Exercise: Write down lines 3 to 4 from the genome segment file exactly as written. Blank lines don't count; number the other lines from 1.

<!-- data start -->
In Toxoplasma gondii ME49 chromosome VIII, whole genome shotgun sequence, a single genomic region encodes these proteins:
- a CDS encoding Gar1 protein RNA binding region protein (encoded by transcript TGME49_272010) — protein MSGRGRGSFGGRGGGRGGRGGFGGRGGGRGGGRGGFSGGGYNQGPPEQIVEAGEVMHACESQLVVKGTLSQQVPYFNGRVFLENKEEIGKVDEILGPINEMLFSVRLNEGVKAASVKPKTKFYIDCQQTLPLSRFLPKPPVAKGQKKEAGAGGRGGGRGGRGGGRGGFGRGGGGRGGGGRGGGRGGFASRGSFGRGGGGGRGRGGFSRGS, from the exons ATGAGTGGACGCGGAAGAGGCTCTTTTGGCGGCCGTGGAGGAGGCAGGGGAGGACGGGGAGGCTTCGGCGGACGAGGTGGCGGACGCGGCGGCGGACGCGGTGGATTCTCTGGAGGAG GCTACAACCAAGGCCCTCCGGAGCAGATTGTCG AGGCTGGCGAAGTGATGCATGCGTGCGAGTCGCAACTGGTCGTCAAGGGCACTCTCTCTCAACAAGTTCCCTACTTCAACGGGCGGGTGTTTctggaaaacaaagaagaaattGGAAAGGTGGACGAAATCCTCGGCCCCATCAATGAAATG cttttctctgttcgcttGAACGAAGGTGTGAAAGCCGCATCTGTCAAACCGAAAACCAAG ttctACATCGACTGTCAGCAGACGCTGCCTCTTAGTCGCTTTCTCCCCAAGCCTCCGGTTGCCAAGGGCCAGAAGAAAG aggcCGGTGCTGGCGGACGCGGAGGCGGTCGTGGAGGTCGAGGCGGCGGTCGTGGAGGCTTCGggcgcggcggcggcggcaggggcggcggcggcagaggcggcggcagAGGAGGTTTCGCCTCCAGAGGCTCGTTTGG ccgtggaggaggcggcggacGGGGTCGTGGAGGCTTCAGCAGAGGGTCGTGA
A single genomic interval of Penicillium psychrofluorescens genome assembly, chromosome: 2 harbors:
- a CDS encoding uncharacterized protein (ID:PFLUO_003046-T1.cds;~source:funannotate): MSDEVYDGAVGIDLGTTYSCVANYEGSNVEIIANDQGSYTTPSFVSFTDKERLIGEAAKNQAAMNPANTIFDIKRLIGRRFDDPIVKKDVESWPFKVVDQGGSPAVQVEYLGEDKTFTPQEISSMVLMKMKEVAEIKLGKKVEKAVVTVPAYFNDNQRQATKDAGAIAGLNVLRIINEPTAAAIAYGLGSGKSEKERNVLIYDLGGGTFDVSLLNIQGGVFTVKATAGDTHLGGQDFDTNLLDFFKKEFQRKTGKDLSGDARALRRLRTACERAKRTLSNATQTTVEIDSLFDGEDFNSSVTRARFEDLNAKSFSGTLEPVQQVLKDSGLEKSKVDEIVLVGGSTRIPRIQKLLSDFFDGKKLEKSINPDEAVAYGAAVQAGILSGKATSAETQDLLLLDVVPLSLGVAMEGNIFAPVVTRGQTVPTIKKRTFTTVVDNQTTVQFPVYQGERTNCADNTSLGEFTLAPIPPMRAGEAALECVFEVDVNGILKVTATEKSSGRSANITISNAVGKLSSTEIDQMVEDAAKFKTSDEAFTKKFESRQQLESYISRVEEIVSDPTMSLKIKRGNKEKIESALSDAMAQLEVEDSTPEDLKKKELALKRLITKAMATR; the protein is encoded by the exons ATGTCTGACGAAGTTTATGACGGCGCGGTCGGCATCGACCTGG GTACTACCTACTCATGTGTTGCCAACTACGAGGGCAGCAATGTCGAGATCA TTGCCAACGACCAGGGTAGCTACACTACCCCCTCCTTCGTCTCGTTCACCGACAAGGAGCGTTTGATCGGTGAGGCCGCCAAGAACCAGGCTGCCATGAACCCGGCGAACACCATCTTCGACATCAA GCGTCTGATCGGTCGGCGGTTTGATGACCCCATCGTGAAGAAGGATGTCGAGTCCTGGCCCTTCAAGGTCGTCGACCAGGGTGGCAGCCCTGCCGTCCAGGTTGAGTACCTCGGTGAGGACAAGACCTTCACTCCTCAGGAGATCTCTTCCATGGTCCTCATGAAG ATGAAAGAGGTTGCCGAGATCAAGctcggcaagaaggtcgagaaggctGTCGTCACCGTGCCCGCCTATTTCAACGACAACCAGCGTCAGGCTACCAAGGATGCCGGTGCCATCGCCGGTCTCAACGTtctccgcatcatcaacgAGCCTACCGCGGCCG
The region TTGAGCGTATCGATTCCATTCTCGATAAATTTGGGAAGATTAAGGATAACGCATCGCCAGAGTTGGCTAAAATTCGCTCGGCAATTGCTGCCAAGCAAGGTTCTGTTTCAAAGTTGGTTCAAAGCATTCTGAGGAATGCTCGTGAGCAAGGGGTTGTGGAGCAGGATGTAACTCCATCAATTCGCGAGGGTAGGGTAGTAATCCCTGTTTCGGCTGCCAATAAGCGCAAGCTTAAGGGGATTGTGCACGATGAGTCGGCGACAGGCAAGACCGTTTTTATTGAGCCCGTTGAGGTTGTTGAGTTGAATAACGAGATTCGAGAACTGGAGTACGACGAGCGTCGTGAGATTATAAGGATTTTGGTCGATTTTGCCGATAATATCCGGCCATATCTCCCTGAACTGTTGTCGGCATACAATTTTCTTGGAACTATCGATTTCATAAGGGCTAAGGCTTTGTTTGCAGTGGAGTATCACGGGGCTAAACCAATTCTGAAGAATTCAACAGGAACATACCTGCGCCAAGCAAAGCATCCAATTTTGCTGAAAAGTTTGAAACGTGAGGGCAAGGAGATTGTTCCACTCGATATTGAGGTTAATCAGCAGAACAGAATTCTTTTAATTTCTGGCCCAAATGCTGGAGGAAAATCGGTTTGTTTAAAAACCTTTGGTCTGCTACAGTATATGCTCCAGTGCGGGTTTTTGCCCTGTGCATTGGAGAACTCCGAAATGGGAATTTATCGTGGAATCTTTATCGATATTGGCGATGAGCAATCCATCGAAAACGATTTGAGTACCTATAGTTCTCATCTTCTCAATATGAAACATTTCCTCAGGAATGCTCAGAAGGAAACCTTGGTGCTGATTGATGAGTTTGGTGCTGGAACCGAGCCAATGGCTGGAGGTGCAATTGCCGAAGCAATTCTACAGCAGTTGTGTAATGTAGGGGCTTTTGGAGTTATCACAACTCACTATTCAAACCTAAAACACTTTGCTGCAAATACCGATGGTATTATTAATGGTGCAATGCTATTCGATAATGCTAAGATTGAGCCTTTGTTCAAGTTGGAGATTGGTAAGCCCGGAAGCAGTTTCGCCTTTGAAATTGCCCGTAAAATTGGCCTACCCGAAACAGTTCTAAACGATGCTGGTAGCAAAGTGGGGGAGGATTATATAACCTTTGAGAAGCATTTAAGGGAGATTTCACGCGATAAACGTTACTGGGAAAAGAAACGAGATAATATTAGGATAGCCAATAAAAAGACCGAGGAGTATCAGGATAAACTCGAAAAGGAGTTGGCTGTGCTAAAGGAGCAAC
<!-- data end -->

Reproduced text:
A single genomic interval of Penicillium psychrofluorescens genome assembly, chromosome: 2 harbors:
- a CDS encoding uncharacterized protein (ID:PFLUO_003046-T1.cds;~source:funannotate): MSDEVYDGAVGIDLGTTYSCVANYEGSNVEIIANDQGSYTTPSFVSFTDKERLIGEAAKNQAAMNPANTIFDIKRLIGRRFDDPIVKKDVESWPFKVVDQGGSPAVQVEYLGEDKTFTPQEISSMVLMKMKEVAEIKLGKKVEKAVVTVPAYFNDNQRQATKDAGAIAGLNVLRIINEPTAAAIAYGLGSGKSEKERNVLIYDLGGGTFDVSLLNIQGGVFTVKATAGDTHLGGQDFDTNLLDFFKKEFQRKTGKDLSGDARALRRLRTACERAKRTLSNATQTTVEIDSLFDGEDFNSSVTRARFEDLNAKSFSGTLEPVQQVLKDSGLEKSKVDEIVLVGGSTRIPRIQKLLSDFFDGKKLEKSINPDEAVAYGAAVQAGILSGKATSAETQDLLLLDVVPLSLGVAMEGNIFAPVVTRGQTVPTIKKRTFTTVVDNQTTVQFPVYQGERTNCADNTSLGEFTLAPIPPMRAGEAALECVFEVDVNGILKVTATEKSSGRSANITISNAVGKLSSTEIDQMVEDAAKFKTSDEAFTKKFESRQQLESYISRVEEIVSDPTMSLKIKRGNKEKIESALSDAMAQLEVEDSTPEDLKKKELALKRLITKAMATR; the protein is encoded by the exons ATGTCTGACGAAGTTTATGACGGCGCGGTCGGCATCGACCTGG GTACTACCTACTCATGTGTTGCCAACTACGAGGGCAGCAATGTCGAGATCA TTGCCAACGACCAGGGTAGCTACACTACCCCCTCCTTCGTCTCGTTCACCGACAAGGAGCGTTTGATCGGTGAGGCCGCCAAGAACCAGGCTGCCATGAACCCGGCGAACACCATCTTCGACATCAA GCGTCTGATCGGTCGGCGGTTTGATGACCCCATCGTGAAGAAGGATGTCGAGTCCTGGCCCTTCAAGGTCGTCGACCAGGGTGGCAGCCCTGCCGTCCAGGTTGAGTACCTCGGTGAGGACAAGACCTTCACTCCTCAGGAGATCTCTTCCATGGTCCTCATGAAG ATGAAAGAGGTTGCCGAGATCAAGctcggcaagaaggtcgagaaggctGTCGTCACCGTGCCCGCCTATTTCAACGACAACCAGCGTCAGGCTACCAAGGATGCCGGTGCCATCGCCGGTCTCAACGTtctccgcatcatcaacgAGCCTACCGCGGCCG